Few concepts in finance have enjoyed the success of the use of replicating portfolios for the pricing of derivative securities. At the core of many pricing mechanisms for derivative securities lies a no-arbitrage condition prescribing the equality of the derivative security’s price and the price of the corresponding replicating portfolio. Most of the fundamental pricing results in this area such as the option pricing equation by Black and Scholes (1973) or the two-factor term structure model by Heath, Jarrow, and Morton (1990) ignore the existence of imperfections such as portfolio constraints and transactions costs. This omission is interesting in light of the fact that without imperfections markets for derivative securities should not exist or at least their existence should be a matter of indifference: investors wishing to obtain the payoff pattern from the derivative security could simply buy the corresponding replicating portfolio at the same cost. Yet derivative markets do exist and their explosive growth over the past 20 years is testament to the success of derivative securities as financial innovations. This “paradox” can be interpreted as a violation of the second fundamental theorem of asset pricing, as introduced by Harrison and Kreps (1979), and Harrison and Pliska (1981), which shows that the uniqueness of the equivalent martingale measure is a necessary and sufficient condition for market completeness. In incomplete markets, the existing securities do not span a complete payoff space. Derivative securities are not truly “derivative” or redundant in the sense that they provide previously unobtainable payoffs. Examples of the incomplete markets literature are Adler and Detemple (1988), Cvitanić and Karatzas (1992), Duffie and Zariphopoulou (1993), He and Pages (1993), Jouini and Kallal (1995a), Scheinkman and Weiss (1986), and Svensson and Werner (1993). With incomplete markets replicating portfolios may not exist even though approximating portfolios may exist and the “paradox” vanishes. One potential source of market incompleteness are frictions such as transactions costs and portfolio constraints. Beginning with Leland (1985) this literature extends the theory of derivatives pricing to consider the effects of such frictions. In an economy with transactions costs, the payoffs of derivative securities can (potentially) be replicated but the securities may still exist, if replication is costlier than the derivative security itself. In this case arbitrage bounds can be derived which depend on the structure of the transactions costs among other things. Allowing for heterogeneous consumers and heterogeneous transaction costs the equilibrium price of a derivative security must lie inside the arbitrage bounds but may not lie at the no-arbitrage price without transactions costs. Other work in this area is Boyle and Vorst (1992), Bergman (1995), Cvitanić and Karatzas (1993), Davis, Panas, and Zariphopoulou (1993), Edirisinghe, Naik, and Uppal (1993), Grannan and Swindle (1996), Korn (1995), and Whalley and Wilmott (1997). The focus of this note is on the interaction of transaction costs and derivatives market existence, and its implications for the market design and for the provision of liquidity services of derivative securities. To simplify the analysis transaction costs are explicitly modeled for redundant securities or their replicating portfolios only, thereby avoiding problems of existence and equilibrium pricing. The thrust of the analysis is directed at agents’ choices between holding derivatives and their replicating portfolios, an area mostly neglected by previous research. Using the concept of arbitrage bounds, it is then argued that market structure, such as the level of competition in a derivatives markets, may have implications for observed derivatives prices. The remainder of the note is structured as follows: Section 1 introduces the model of the economy without transaction costs, while Section 2 provides the main results regarding the existence of derivatives markets with transaction costs. Section 3 concludes. Proofs and derivations are contained in Appendix A.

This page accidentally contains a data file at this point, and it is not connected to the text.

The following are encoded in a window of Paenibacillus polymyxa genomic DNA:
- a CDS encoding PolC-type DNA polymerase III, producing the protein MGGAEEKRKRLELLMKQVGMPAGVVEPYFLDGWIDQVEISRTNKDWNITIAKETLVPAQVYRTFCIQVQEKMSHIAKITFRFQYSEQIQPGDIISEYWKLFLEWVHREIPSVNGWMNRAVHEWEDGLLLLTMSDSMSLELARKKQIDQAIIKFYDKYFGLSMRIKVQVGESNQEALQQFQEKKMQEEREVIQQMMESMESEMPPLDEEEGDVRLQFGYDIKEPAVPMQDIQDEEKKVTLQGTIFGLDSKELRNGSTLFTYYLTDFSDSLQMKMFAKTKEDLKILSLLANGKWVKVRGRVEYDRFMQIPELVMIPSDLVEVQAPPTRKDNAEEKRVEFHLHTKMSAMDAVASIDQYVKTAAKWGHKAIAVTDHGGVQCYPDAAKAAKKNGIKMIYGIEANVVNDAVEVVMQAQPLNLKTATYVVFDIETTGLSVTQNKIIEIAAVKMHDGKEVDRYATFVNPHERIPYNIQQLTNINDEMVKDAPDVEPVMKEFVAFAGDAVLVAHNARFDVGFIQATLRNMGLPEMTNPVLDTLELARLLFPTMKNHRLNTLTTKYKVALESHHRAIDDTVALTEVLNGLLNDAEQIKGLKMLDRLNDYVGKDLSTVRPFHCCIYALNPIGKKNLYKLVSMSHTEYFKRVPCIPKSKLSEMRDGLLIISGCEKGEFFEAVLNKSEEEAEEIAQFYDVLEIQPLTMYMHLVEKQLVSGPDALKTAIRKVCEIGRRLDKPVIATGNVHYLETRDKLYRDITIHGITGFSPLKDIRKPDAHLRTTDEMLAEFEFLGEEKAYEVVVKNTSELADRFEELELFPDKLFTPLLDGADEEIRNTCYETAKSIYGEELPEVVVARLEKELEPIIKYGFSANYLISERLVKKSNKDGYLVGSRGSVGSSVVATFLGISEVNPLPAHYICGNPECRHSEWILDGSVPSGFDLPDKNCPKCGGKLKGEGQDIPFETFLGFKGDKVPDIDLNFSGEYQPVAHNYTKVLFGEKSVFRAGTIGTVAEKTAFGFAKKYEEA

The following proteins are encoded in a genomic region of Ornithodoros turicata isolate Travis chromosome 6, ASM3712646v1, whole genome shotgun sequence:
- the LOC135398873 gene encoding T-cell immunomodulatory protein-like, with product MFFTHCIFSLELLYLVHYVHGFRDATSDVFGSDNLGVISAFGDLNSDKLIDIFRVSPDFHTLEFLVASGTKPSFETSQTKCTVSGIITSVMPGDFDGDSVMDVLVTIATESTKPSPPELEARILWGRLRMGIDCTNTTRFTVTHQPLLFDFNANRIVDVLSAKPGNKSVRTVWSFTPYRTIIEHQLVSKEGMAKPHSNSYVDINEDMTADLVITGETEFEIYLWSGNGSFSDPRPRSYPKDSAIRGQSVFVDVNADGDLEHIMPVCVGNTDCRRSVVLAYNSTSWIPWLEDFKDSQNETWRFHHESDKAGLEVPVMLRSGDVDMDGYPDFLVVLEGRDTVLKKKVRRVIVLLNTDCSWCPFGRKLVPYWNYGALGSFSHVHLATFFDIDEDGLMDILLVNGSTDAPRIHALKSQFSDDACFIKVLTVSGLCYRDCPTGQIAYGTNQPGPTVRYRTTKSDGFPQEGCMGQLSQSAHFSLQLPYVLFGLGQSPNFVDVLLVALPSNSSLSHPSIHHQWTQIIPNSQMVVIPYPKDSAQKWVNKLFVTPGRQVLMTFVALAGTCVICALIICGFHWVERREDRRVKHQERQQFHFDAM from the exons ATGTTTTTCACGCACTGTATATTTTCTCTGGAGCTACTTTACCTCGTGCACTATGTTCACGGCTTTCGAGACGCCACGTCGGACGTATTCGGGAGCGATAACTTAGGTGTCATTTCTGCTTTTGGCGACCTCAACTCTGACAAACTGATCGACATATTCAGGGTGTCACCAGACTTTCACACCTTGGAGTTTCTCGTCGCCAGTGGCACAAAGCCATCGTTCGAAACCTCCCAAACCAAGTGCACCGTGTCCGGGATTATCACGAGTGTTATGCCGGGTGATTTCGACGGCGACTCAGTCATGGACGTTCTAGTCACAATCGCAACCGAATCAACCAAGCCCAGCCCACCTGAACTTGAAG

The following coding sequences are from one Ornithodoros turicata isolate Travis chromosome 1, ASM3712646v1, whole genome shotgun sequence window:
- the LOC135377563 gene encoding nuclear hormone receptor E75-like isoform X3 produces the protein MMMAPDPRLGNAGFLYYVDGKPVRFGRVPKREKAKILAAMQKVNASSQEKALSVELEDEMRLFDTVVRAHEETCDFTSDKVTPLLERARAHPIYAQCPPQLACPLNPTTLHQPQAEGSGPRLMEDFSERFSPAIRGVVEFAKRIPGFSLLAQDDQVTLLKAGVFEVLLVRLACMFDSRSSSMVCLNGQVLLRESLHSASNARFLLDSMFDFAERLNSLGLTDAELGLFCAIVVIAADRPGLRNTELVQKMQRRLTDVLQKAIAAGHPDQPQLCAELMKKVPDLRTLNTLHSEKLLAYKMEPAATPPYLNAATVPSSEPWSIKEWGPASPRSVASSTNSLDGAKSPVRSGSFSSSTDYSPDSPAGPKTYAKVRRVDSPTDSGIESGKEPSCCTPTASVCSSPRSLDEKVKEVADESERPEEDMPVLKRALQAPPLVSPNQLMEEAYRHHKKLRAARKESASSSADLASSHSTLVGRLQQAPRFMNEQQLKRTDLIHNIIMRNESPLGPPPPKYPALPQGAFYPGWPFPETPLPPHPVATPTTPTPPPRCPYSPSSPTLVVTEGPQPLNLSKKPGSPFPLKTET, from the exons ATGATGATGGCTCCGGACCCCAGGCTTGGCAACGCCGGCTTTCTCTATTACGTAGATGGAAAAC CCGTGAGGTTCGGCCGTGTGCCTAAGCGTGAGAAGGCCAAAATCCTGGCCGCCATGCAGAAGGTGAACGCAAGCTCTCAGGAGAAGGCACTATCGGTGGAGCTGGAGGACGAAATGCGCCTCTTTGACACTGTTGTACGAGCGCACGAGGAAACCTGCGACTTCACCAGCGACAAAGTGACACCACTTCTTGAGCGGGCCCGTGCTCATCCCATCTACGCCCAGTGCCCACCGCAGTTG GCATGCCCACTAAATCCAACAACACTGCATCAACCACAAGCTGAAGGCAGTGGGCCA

نتیجه گیری انگلیسی
This note connects the idea of arbitrage pricing under transaction costs to the existence and structure of derivatives markets. While the effect of transaction costs on derivatives pricing has been studied previously in papers such as Delbaen and Schachermayer (1994), Cvitanić, Pham, and Touzi (1999), and Constantinides and Zariphopoulou (1999), the connection among transaction costs and derivatives market structure is generally not addressed in this line of research. The note first illustrates the “paradox” of pure arbitrage pricing via replicating portfolios and the existence of markets for redundant securities in a general multi-period model. It then derives a general result under homogeneous transaction costs regarding the choice between derivatives markets and replicating portfolios. Finally, for the case of differential transaction costs of replication, it is argued that dealer markets for derivative securities dominate both “home-made” replication and order-driven markets as dealers with transaction cost advantages can provide other agents desiring a derivative position. In the case of differential transaction costs the setting of derivatives prices within arbitrage bounds may be driven by the level of competition among dealers.